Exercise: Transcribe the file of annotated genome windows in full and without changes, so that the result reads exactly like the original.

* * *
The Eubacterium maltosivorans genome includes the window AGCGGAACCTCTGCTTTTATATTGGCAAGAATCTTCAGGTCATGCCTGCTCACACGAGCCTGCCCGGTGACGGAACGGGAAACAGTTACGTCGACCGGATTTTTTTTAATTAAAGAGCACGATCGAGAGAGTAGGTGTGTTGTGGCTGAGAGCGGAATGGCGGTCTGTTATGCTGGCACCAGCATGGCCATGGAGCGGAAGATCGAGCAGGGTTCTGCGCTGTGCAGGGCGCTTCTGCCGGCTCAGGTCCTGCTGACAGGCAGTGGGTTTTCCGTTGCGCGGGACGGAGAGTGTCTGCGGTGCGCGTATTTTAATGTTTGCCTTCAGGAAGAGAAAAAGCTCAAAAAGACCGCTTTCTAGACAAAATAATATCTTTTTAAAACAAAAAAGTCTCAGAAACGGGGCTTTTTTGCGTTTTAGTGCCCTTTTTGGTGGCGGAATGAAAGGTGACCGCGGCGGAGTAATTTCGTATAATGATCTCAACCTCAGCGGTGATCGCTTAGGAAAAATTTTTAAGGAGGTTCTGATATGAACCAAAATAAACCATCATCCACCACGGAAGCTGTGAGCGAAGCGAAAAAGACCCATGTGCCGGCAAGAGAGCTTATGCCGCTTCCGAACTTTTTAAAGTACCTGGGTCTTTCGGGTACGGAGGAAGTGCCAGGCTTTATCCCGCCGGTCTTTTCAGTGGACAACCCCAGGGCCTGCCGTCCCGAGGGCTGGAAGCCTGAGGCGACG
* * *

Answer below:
The Eubacterium maltosivorans genome includes the window AGCGGAACCTCTGCTTTTATATTGGCAAGAATCTTCAGGTCATGCCTGCTCACACGAGCCTGCCCGGTGACGGAACGGGAAACAGTTACGTCGACCGGATTTTTTTTAATTAAAGAGCACGATCGAGAGAGTAGGTGTGTTGTGGCTGAGAGCGGAATGGCGGTCTGTTATGCTGGCACCAGCATGGCCATGGAGCGGAAGATCGAGCAGGGTTCTGCGCTGTGCAGGGCGCTTCTGCCGGCTCAGGTCCTGCTGACAGGCAGTGGGTTTTCCGTTGCGCGGGACGGAGAGTGTCTGCGGTGCGCGTATTTTAATGTTTGCCTTCAGGAAGAGAAAAAGCTCAAAAAGACCGCTTTCTAGACAAAATAATATCTTTTTAAAACAAAAAAGTCTCAGAAACGGGGCTTTTTTGCGTTTTAGTGCCCTTTTTGGTGGCGGAATGAAAGGTGACCGCGGCGGAGTAATTTCGTATAATGATCTCAACCTCAGCGGTGATCGCTTAGGAAAAATTTTTAAGGAGGTTCTGATATGAACCAAAATAAACCATCATCCACCACGGAAGCTGTGAGCGAAGCGAAAAAGACCCATGTGCCGGCAAGAGAGCTTATGCCGCTTCCGAACTTTTTAAAGTACCTGGGTCTTTCGGGTACGGAGGAAGTGCCAGGCTTTATCCCGCCGGTCTTTTCAGTGGACAACCCCAGGGCCTGCCGTCCCGAGGGCTGGAAGCCTGAGGCGACG